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NB: as of 23 September 2008, all new artSMart articles are being published on the site news.artsmart.co.za.

MICHAEL GREEN’S WINE NOTES (article first published : 1999-09-16)

As I said in my last Wine Notes, most South African white wines do not improve in the bottle after more than two or three years. Red wines have a much longer maturation potential but there are no hard and fast rules. Twenty or thirty years ago good quality Cape reds, cabernet sauvignon or shiraz were aged in oak barrels for two or three years before bottling, a process which helped give them a high tannin content and this in the fullness of time brought out the best flavours of the grape.

Tannin made the wines sharp and astringent in their youth - mouth-puckering, unattractive qualities that slowly disappeared as the tannin was dissipated over the years. Thus a good cabernet was often at its best after 10 or 12 years and with good cellarage (a dark place with plenty of air and a constant cool temperature) it might last for 20 or even 30 years. Today winemakers have introduced new techniques – shorter barrel maturation and lower tannins – to produce wines that are ready much earlier. They are well aware of the fact that in South Africa more than 90% of all wines sold over the shop counter are consumed within 24 hours of purchase.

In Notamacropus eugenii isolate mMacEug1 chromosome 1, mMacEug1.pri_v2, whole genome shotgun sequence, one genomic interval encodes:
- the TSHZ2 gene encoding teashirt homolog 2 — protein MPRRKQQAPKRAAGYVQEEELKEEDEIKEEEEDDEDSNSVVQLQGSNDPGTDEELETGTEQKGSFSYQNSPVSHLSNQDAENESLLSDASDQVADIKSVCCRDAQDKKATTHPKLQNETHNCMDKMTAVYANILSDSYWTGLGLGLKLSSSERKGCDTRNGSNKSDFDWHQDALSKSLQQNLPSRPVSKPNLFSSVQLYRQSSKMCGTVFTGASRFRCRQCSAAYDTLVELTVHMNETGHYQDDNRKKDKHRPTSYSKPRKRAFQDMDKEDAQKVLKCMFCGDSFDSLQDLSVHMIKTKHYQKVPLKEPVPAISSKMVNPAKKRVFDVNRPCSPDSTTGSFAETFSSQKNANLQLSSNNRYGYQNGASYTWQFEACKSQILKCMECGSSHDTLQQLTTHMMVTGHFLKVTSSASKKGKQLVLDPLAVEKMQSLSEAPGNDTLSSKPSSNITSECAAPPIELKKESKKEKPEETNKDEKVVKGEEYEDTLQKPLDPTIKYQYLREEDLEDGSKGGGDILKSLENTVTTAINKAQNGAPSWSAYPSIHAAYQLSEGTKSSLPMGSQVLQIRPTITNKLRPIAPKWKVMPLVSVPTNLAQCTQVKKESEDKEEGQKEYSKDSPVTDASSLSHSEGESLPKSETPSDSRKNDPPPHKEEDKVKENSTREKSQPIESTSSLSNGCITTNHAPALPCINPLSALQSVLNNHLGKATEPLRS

A tasting held at my home recently suggested that the old simplistic rule for reds, “the older the better”, no longer applies. I presented the tasting panel with nine reds ranging in vintage from 1972 to 1998. The 1972 wine, a Nederburg Vintage Cabernet, did not fare well in the scoring: most tasters thought it was too far gone, though two thought it was still very good. Top score in the blind tasting went to a 1997 wine, Kleine Zalza shiraz and second top to a 1998 Du Toitskloof cabernet sauvignon. Both these wines had strong fruit and berry flavours and an attractive dark colour and the Du Toitskloof is a very good buy at a retail price of about R27. If it is not available locally, you can order it from the Du Toitskloof Cellar at Worcester, phone (0231) 91601 or fax (0231) 91581.

One of the venerable wines, a 1982 Le Bonheur cabernet sauvignon, was placed third. You wouldn’t be able to buy this now but the current vintage costs about R55. Another wine that scored well was the 1997 L’Avenir pinotage from Stellenbosch, a wine with a brilliant, almost purplish colour and aromas and tastes of figs and redcurrants, price about R50

As you can see, one needs to take a pragmatic approach when considering the vintage of a Cape red.

The Nederburg wines organisation has long promoted the arts and this year it is the main sponsor of the Nederburg Knysna Arts Experience which consists of more than 50 art exhibitions running in the Knysna area from September 24 to October 3, plus concerts, theatre and cabaret. More information from Jenny McQueen on (021) 439-5063.


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